I was delighted to discover an official website for La Tarte Tatin, developed in honor of the 100th anniversary of this wonderful dessert.
The website, now sadly offline, was run by the Confrérie des Lichonneux, a “taster’s fraternity” to enable them “to defend their beloved tart and promote its consumption.”
(If you have spent any time in France, you know that the French are serious about food, and this Confrérie is just one example of that devotion. There are many confréries devoted to defending local products such as truffles, cherries, wine—or tarts.)
But back to Tarte Tatin…according to the web site, Jean Tatin started the Hôtel Tatin du Terminus in Lamotte-Beuvron in the 1850s, after the Prince-Président, the future Napoleon III, bought a nearby chateau to model and encourage agricultural development in the Sologne region (just south of Orléans and the Loire).
After Papa’s death, daughters Caroline and Stéphanie took over the hotel. Stéphanie was the chef, and her specialty was apple tart. One day during a busy lunch time, she somehow made the dessert with the pastries and apples upside down. She served this strange dessert hot and voilá! A new favorite!
While the official recipe calls for caramelizing the apples in butter and sugar on top of the stove, I have made a version that has you caramelize a pie pan and then add the apples, topping it with the crust.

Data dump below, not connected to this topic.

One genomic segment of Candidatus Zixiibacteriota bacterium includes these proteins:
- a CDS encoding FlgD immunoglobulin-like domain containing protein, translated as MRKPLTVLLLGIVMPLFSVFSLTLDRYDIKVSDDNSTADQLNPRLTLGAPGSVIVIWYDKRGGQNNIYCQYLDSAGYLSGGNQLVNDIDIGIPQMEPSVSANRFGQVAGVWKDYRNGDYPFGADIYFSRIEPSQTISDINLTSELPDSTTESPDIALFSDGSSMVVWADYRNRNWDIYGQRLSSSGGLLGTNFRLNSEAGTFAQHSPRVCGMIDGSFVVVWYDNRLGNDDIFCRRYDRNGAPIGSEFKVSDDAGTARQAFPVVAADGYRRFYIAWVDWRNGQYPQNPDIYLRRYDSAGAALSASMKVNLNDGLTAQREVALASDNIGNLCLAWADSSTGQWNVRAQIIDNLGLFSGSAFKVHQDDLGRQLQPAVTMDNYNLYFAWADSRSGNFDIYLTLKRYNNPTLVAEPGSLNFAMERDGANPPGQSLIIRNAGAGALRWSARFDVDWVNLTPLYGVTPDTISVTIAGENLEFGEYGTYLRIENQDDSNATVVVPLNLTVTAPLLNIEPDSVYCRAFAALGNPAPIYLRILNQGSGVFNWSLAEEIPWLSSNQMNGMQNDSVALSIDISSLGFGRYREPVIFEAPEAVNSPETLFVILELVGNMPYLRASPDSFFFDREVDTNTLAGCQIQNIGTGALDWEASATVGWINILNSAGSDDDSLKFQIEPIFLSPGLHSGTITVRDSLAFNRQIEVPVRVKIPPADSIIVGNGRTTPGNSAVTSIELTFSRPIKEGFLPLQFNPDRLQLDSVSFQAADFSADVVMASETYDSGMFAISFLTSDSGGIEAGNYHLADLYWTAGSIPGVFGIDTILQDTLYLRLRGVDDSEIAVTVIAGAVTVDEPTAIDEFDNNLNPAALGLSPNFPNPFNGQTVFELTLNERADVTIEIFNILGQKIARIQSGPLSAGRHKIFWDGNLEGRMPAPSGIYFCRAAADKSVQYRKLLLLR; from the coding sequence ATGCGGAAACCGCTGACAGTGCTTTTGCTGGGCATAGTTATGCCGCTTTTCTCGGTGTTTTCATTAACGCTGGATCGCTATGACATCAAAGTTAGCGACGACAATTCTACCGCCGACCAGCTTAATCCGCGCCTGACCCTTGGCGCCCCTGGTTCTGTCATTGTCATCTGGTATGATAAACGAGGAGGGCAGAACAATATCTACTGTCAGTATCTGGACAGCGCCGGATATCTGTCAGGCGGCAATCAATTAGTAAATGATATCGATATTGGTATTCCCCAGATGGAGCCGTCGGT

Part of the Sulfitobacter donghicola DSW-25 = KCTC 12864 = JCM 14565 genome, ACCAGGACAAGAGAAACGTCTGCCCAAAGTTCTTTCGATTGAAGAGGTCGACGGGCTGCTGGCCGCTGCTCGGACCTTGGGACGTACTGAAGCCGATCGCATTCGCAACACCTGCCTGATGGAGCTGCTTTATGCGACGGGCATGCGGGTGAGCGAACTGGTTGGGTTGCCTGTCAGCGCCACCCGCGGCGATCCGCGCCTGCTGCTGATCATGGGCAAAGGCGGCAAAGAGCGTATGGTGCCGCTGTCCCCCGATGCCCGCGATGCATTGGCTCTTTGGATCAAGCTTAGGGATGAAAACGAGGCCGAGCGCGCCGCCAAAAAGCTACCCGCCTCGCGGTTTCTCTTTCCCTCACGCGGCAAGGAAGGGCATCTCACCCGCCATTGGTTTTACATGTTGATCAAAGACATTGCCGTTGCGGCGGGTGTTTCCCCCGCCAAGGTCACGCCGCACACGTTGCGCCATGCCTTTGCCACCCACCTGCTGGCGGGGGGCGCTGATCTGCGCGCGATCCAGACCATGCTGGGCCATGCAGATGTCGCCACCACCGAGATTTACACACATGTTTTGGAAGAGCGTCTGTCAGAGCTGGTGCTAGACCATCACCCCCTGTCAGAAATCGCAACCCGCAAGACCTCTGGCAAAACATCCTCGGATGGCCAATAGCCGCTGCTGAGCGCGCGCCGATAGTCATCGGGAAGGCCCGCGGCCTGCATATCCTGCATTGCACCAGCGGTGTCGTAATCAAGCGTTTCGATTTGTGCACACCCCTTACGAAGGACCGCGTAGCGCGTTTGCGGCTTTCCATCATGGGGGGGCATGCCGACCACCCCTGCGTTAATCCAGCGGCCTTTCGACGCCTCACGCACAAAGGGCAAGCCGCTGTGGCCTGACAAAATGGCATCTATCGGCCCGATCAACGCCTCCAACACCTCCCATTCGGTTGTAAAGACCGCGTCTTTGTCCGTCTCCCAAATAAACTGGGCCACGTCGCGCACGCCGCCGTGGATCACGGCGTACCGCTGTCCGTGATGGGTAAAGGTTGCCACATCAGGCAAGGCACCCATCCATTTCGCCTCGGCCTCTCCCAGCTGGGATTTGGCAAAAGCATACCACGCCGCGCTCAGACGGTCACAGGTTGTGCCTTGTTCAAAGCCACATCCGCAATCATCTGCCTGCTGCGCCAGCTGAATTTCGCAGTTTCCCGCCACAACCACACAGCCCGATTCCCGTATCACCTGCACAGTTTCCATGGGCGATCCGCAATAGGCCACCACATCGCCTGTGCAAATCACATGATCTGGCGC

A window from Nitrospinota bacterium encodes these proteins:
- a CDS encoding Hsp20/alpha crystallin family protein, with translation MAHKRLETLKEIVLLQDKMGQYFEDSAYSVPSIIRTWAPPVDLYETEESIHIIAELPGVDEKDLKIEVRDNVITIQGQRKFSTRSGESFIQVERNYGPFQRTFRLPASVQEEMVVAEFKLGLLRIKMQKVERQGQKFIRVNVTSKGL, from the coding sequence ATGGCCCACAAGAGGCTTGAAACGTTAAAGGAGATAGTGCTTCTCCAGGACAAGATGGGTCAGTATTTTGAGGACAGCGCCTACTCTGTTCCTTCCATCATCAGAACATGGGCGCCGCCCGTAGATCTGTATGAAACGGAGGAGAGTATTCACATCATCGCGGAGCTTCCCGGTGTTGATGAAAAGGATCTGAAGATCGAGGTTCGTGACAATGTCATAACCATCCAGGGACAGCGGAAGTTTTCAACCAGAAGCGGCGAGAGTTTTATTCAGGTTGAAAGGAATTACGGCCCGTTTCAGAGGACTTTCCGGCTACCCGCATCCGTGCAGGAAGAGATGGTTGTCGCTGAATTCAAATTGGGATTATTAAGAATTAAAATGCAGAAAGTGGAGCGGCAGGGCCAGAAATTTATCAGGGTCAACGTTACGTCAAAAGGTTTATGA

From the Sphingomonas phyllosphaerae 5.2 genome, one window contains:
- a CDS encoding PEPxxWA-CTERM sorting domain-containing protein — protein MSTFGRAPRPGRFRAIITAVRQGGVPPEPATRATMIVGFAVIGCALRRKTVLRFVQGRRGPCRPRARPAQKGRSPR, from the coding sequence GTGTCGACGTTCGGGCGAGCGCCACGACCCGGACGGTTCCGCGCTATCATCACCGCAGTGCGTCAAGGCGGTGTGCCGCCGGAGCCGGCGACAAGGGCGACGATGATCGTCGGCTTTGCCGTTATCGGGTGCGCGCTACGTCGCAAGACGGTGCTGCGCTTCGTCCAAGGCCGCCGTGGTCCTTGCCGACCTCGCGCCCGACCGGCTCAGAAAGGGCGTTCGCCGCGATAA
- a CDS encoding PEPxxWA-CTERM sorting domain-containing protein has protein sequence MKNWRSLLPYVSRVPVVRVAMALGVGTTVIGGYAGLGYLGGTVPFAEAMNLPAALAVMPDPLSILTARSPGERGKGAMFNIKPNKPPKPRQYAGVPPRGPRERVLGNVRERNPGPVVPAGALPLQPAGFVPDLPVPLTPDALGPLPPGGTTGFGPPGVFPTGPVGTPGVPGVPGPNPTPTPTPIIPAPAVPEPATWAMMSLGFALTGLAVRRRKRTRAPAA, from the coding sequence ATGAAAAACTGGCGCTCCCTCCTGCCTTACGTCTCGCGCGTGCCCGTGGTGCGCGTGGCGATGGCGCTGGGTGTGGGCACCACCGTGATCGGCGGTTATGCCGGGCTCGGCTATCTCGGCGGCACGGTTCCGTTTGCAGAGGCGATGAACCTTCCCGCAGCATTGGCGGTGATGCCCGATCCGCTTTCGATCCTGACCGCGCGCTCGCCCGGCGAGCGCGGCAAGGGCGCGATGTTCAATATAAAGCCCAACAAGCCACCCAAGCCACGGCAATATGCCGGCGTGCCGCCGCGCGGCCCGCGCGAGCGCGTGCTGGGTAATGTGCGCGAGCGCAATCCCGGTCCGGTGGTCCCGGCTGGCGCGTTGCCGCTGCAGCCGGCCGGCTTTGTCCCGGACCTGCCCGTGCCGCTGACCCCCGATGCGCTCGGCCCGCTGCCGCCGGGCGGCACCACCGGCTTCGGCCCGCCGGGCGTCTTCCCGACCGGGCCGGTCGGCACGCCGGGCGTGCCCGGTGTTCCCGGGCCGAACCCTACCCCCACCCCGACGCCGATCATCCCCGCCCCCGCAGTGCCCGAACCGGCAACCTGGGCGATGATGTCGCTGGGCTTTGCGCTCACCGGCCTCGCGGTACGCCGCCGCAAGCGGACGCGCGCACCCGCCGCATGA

After reading the (late) official website, however, I may have to reconsider. I learned that the Confrérie des Lichonneux de Tarte Tatin was formed because they were “particularly tired of seeing very ordinary apple tarts or tarts made with other fruit served under the attractive name of Tarte Tatin.” Further, every spring the Confrérie held a Grand Chapître à venue, where the members “play host to people wishing to taste, evaluate and defend the Tarte Tatin.”
Even more intimidating, “it travels to the four corners of France and beyond… to congratulate and encourage those who maintain this original recipe and to criticize the heretics.”
So, with fear in my heart that I would be exposed as a heretic, I nonetheless offer my unofficial recipe for Tarte Tatin, which has served me well. But in the interest of authenticity—and perhaps to save my soul—I have also included the Confrérie’s Official Tarte Tatin recipe, from Le Grand Maître du Secret, “the member who holds and protects the recipe of the tart, etc…”
I have not yet discovered what the “etc.” refers to, but it makes me a little nervous…